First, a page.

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Psalm 65 & 1 Corinthians 11:17-34
“Among the treasures of the nations are their meal practices. Meals create and express a human group. Meals are complex symbols, not just functional edibles. They are a primary form of culture, passing on the primary values of the group. To know what a people eats, who eats it, in what order and when, is to know a great deal about a society. To know what stories are told at a community’s meals and what symbols function there, passing on what values is to know the heart of a cultures. Meals are, concretely communities and their survival. Meals are far more than simply enough food to get through the next hours. They symbolize and participate in social relationships, hierarchies, inclusion and exclusion, the boundaries around a group and the transactions across those boundaries.”*
Today we wrestle with scriptures around communion.
Jesus instituted the eucharist meal as the source and summit of the Christian life. The term “Eucharist” originates from the Greek word eucharistia, meaning thanksgiving.
So when we share in this meal we give thanks for what the gracious God known by the power of the Spirit in the crucified and risen Jesus has done, is doing and will do. It’s a meal evolved from Jewish and Hellenistic tables practices including the Passover Seder, the deipnon (the evening meal, usually the largest meal of the Ancient Greek day), and the symposium (a social gathering in ancient Greece. where, male citizens would gather for dinner, drinking, conversation, music, and entertainment.)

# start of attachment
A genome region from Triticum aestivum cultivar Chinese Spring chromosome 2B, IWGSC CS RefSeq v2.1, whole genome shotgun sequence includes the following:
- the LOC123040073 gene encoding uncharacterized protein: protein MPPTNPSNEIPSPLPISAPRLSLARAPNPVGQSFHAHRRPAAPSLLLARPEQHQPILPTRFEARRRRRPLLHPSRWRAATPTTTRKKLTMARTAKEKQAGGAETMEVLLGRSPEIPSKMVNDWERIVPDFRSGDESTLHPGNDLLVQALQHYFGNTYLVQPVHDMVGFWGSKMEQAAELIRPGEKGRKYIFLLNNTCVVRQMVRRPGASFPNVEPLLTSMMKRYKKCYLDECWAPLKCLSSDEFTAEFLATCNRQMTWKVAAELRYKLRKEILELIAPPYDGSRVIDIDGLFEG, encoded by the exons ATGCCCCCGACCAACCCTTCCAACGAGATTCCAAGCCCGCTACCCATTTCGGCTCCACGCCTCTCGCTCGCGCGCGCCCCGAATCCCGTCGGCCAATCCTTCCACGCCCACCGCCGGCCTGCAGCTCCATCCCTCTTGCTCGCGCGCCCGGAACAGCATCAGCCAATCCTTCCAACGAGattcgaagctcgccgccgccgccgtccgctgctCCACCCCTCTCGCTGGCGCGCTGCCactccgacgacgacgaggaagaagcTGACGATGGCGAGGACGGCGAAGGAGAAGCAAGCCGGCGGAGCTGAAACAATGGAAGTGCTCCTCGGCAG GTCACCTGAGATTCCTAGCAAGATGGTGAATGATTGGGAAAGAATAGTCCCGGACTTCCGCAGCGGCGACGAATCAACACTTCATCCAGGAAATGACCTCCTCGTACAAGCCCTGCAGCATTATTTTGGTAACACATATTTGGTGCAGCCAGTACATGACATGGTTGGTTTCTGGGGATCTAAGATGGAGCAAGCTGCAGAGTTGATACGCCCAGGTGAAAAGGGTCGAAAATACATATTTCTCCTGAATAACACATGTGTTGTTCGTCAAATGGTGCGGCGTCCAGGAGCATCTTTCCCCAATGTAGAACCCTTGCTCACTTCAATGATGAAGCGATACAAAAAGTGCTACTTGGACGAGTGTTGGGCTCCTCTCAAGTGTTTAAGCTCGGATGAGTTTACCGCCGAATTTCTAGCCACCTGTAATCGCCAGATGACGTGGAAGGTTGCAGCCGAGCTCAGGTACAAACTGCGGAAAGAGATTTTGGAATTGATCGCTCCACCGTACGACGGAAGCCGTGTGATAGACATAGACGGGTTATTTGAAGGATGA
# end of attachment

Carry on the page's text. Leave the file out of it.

In 1 Corinthians the apostle Paul is likely speaking to the diverse expectations of the Agape meal – the way in which the early church celebrated communion. It was often confused. Rather than Christ as the center, cultural mores and expectations would be. Paul seems to be saying, that the eucharist meal must be open to all peoples, focused on grace, rejecting the ideas of purity and insiderhood, and by a connection to concern for the poor. When done in that way, centered upon the person, passion and purpose of Jesus – then the meal is a way of both proclaiming and experiencing Jesus.
QUESTIONS FOR REFLECTION & EXAMEN:
• What engaged, enraged, or surprised you in these texts?
• What’s the best meal you’ve ever had? Was it great because of the food; and/or because of the company and conversation?
• Paul talks about eating the communion meal in an unworthy manner. What’s he getting at?
• What invitation do you hear the Spirit of God speaking to you – or to us, as a church – to act, speak, be, or change, through this word of scripture?
* Holy People. A Liturgical Ecclesiology., Gordon W. Lathrop, p.186 (Citation)